Tragedy struck our quaint little community of Voorheesville, N.Y. last Wednesday, when an SUV driven by a local resident careened out of control and killed three women who were waiting outside a church to go on a walk.
I first learned about the accident when my friend Diana called at 10:30 a.m. “Thank God, you’re there!” she said when I picked up the phone. “I was terrified when you didn’t answer my email.” She told me that there had been a bad accident outside a church in town, and knew nothing except three people were killed.
Shaking, I called my friend Peggy who works at the church. Her daughter told me she was inside, but not hurt. Residents of the village held our collective breath and waited for police to contact next of kin, so they could release the names.
As it turned out, none of the victims lived here. But for those of us who do, the accident has been deeply upsetting and a sad reminder that some things in life happen for no good reason.
I am among the regular walkers in our village. The church where the accident occurred is located on one of the routes that my dog Loki and I frequently take. Most days, we stroll by there and see no one. Absolutely no one.
But this morning was different. A group of walkers with the Volkssport Association had come to here to walk. It was a glorious day filled with sunshine and blue skies, the kind of morning where nothing bad could possibly go wrong.
One of the walkers had gone inside the church to use the rest room, when the SUV came barreling down the road. The driver had just dropped off her foster child at the elementary school and was heading home when she says the sandal she was wearing got lodged behind the gas pedal. Her car accelerated, and she plowed into the church vestibule, where a small crowd was standing. Some of the people got out of the way. Three of them did not. The county sheriff said he had never seen anything so horrific.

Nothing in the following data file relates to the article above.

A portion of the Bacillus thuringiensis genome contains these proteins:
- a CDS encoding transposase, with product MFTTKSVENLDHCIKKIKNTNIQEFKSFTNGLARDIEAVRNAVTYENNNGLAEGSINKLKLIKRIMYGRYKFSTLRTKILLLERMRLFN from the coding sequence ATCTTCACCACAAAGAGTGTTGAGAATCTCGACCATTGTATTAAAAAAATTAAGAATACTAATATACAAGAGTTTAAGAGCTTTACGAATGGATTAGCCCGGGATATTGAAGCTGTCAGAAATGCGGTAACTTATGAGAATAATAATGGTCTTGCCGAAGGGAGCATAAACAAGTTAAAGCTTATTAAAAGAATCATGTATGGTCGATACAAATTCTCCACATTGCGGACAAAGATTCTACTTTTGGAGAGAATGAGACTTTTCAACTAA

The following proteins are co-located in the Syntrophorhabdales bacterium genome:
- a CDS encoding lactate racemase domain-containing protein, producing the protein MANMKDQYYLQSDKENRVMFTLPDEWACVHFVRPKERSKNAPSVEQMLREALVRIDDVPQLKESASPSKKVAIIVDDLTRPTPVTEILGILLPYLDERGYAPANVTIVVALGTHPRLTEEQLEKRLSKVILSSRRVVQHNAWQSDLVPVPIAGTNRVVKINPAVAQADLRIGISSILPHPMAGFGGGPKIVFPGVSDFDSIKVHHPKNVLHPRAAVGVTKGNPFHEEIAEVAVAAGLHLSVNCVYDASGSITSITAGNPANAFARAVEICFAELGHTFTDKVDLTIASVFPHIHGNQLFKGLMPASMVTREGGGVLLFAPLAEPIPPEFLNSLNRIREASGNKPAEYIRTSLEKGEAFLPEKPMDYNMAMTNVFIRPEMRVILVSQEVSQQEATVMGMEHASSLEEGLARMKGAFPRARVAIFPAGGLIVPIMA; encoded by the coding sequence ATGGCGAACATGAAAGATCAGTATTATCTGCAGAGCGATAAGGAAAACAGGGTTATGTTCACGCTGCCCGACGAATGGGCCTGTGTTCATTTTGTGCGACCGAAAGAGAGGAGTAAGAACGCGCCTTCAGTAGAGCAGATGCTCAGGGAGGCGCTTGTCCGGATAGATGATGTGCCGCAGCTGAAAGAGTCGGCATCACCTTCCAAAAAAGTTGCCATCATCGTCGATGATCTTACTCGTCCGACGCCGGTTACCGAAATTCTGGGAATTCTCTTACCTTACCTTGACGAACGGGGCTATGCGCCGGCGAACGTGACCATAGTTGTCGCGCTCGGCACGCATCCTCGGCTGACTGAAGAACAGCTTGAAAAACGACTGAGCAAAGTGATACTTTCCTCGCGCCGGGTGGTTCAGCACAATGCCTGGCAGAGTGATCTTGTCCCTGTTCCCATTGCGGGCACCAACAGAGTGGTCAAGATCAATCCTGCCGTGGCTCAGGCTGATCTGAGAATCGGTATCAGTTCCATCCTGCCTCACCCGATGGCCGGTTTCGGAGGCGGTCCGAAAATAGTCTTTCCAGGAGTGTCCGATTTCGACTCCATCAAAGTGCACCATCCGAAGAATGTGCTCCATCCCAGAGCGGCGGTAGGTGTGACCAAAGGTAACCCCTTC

The accident added up to a bad mix of events. Why on this day was there a group outside the church when there almost never is? Why had the organizers chosen this day to walk? Why on that morning, did the driver choose to slip on her husband’s sandals instead of putting on her own? How could this possibly have happened at a church?
It’s disturbing to think that I had been contemplating a walk down there that morning. Would Loki and I have been struck? Or gotten out of the way in time to avoid getting hit? Would the victims have come over to see Loki, in which case we might have saved their lives?
There is no possible way to explain this tragedy. My heart breaks for those families whose loved ones were killed. I also can’t imagine the agony, regret and sadness the driver must feel. It’s something that will surely haunt her for the rest of her life. It’s certainly something most of us will never forget.